Medical experts illustrate an array of characteristics presented in patients with HoFH.
Erin Michos, MD, MHS: In homozygous FH [familial hypercholesterolemia], the LDL [low-density lipoprotein] cholesterol—the bad cholesterol—is between 400 and 100 mg/dL, which is over 4 times the normal level. That translates to an onset of cardiovascular disease in childhood. Children can suffer a cardiac event or myocardial infarction, and cases have been reported as young as 4 years of age. Untreated patients with homozygous FH have a life expectancy of less than 30 years with the onset of atherosclerotic cardiovascular disease even before the age of 20, as teenagers. This is why it’s so important that the earliest initiation of lipid-lowering therapy is required to prevent premature cardiovascular disease, given the risk of mortality before the age of 30 if not treated.
Homozygous FH is an autosomal dominant genetic disorder. That means men and women are affected equally. Although FH affects all races and ethnicities, certain subpopulations experience higher frequency, which thought to have a founder effect in populations such as French Canadians, Ashkenazi Jews, Christian Lebanese, Finnish, and South African Afrikaners. But everybody—all races and ethnicities—can be affected, and there’s an underdiagnosis of FH in individuals from non-European backgrounds. There are disparities by race and ethnicity.
Atherosclerotic cardiovascular disease is already present as a subclinical disease in asymptomatic children. Early signs can be coronary occlusions or erratic valve abnormalities, mainly aortic stenosis. The cutaneous signs can be tendons and xanthomas on the corneal arcus, which are typical features found on the physical exam. Xanthelasmas and xanthomas are cholesterol deposits that are found on the skin around the eyes and on the tendons. The corneal arcus is this half circle of gray, white, or yellow cholesterol deposits on the outer edge of the cornea. The findings and the urgency about treating this is why the American Academy of Pediatrics recommends lipid screening in children as young as age 2 if they have a family history of early onset cardiovascular disease in a parent—before age 55 in a man and 65 in a woman.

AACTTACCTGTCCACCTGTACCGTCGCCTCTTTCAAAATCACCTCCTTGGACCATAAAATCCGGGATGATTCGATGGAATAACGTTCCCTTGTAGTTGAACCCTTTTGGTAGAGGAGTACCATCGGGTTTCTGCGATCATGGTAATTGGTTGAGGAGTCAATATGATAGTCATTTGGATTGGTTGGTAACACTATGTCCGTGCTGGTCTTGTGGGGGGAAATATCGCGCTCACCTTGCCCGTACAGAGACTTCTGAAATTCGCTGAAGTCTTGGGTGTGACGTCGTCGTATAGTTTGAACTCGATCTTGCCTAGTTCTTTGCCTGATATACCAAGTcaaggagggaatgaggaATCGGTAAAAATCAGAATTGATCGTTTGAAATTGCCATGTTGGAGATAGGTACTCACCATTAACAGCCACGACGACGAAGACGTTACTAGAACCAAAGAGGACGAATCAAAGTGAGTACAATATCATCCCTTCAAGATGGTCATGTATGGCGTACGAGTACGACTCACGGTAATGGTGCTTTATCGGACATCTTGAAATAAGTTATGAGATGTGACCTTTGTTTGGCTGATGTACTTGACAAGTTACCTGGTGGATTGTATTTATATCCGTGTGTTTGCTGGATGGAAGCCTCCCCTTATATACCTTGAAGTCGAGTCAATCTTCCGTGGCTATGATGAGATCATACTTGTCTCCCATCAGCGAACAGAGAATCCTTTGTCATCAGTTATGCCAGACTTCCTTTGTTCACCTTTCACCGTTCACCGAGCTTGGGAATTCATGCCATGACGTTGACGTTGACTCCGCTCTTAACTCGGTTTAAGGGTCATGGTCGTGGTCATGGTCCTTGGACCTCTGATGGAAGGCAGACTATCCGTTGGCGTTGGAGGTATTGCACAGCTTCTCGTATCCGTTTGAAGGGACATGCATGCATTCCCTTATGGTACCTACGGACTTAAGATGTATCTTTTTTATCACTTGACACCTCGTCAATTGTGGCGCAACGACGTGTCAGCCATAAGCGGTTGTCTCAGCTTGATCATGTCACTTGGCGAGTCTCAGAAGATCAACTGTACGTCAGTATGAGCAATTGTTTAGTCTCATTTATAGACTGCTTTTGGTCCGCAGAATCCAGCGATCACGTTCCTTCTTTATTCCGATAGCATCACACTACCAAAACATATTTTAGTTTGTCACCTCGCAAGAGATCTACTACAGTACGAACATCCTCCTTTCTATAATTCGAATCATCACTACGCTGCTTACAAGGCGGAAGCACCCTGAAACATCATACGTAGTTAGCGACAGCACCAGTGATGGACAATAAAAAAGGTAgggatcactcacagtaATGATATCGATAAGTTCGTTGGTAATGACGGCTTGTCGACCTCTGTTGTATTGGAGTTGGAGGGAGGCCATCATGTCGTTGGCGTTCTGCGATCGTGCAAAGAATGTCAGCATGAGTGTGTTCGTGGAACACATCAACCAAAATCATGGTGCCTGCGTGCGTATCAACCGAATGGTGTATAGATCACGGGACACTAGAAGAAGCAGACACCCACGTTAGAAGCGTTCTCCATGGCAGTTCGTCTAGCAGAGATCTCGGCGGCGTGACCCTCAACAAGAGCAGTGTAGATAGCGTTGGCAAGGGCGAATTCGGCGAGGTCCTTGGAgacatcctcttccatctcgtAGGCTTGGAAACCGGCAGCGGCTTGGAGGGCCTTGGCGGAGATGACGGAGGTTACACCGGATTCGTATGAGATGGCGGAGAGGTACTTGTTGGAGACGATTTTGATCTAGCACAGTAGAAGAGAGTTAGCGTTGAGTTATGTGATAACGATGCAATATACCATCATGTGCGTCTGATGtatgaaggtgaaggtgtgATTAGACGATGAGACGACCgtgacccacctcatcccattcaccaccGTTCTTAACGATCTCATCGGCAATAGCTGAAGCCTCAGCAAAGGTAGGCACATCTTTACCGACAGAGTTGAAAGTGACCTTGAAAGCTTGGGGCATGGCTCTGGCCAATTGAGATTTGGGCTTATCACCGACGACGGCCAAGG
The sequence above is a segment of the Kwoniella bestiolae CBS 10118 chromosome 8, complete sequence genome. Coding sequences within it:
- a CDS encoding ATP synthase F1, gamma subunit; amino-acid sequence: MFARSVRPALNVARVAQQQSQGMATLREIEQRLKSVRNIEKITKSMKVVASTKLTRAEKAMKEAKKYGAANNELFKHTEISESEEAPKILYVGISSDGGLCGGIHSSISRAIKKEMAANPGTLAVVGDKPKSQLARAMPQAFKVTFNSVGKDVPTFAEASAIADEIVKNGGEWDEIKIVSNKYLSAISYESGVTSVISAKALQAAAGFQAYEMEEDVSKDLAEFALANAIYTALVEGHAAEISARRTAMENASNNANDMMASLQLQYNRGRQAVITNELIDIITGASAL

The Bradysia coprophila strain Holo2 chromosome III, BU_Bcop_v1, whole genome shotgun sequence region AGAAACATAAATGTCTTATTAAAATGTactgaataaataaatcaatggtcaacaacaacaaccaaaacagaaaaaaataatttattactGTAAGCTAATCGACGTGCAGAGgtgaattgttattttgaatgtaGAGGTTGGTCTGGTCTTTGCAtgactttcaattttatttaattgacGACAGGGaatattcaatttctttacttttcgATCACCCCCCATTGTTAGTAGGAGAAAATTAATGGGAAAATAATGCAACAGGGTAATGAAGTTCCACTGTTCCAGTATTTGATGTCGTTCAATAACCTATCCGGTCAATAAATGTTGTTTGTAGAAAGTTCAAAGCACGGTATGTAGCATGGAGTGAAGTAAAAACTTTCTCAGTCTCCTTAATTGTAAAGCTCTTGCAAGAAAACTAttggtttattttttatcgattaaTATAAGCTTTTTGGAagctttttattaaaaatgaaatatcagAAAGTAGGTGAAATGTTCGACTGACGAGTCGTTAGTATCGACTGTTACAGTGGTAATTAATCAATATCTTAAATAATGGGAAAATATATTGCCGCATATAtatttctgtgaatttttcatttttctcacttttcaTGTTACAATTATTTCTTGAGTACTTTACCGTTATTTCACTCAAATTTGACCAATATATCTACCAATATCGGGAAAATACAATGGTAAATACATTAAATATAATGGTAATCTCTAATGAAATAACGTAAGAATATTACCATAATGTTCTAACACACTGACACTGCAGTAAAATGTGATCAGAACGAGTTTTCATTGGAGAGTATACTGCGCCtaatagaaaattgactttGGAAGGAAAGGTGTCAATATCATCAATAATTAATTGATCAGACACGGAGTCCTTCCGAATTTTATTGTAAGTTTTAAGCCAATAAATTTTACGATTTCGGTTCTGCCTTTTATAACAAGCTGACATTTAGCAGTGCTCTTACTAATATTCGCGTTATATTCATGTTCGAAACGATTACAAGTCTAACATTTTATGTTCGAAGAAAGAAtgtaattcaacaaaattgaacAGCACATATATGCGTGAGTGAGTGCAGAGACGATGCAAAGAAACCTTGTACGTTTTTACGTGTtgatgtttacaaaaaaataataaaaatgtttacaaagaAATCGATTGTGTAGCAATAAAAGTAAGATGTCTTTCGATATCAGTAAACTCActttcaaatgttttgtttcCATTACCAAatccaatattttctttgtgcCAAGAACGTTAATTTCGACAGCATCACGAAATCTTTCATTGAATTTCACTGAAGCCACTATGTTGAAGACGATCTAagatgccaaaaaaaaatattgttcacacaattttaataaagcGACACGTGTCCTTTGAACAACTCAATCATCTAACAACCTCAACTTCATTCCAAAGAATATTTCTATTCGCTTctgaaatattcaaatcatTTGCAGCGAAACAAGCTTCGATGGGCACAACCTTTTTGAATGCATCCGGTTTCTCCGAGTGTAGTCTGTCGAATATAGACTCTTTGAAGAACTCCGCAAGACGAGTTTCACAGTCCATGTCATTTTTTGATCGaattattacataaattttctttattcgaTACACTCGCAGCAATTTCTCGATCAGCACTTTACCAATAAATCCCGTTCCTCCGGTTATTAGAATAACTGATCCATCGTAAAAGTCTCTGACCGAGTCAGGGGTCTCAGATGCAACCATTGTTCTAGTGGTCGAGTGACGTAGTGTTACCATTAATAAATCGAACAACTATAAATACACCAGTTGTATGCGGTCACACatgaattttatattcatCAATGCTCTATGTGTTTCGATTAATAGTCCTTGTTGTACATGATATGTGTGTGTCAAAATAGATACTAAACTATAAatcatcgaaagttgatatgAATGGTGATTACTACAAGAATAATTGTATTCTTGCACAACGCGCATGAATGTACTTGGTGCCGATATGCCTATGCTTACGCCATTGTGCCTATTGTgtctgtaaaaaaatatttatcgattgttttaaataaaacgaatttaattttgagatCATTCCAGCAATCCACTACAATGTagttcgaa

Eliot Brinton, MD: One factor about homozygous FH is that it’s almost entirely genetic. There’s very little environmental impact. Obesity is not an issue. Diet has minimal impact, although we advocate for a good diet. Exercise is not really a factor. There are many things that play a role in general hypercholesterolemia and heterozygous FH. These factors do play a role.
One interesting fact about FH in general and homozygous FH in particular is that it’s not related to diabetes. Granted, diabetes will increase the risk of atherosclerosis in anyone, but there’s a little suppression in the risk of diabetes with even heterozygous FH, especially with homozygous FH. It’s a little unusual to see somebody with homozygous FH who has type 2 diabetes. As everyone knows, we’re seeing more type 2 diabetes in children and adolescents. It’s not that that’s unusual, but the children and adolescents we’re diagnosing and treating for homozygous rarely if ever have diabetes, and they don’t tend to be fat. It’s an adverse situation with what we tend to see with cholesterol and other lipid disorders in the general sense.
Seth Baum, MD: The presentation of homozygous and heterozygous FH is interesting and disturbing. One would think that homozygous FH, which is the most severe form of FH—with the highest LDL levels and the greatest risk of cardiovascular disease—would be identified very early in life, prior to any cardiovascular event occurring. Unfortunately, that’s not the case. If we look at the presentation in children from the Cascade-FH Registry, which was a 40-site registry done through the [Family Heart] Foundation, we see that the mean age of diagnosis was 9 years; in adults, it was 30 years. Individuals who have LDLs of 500, 600, 700 mg/dL or above, unfortunately, often present with an event. In adults in particular, they present with a significant cardiovascular event, a heart attack, a stroke, and angina. Children sometimes present that way as well. More typically, somebody identifies the severely elevated LDL levels, although nearly half the children at the time of diagnosis already have established ASCVD [atherosclerotic cardiovascular disease].
Transcript edited for clarity.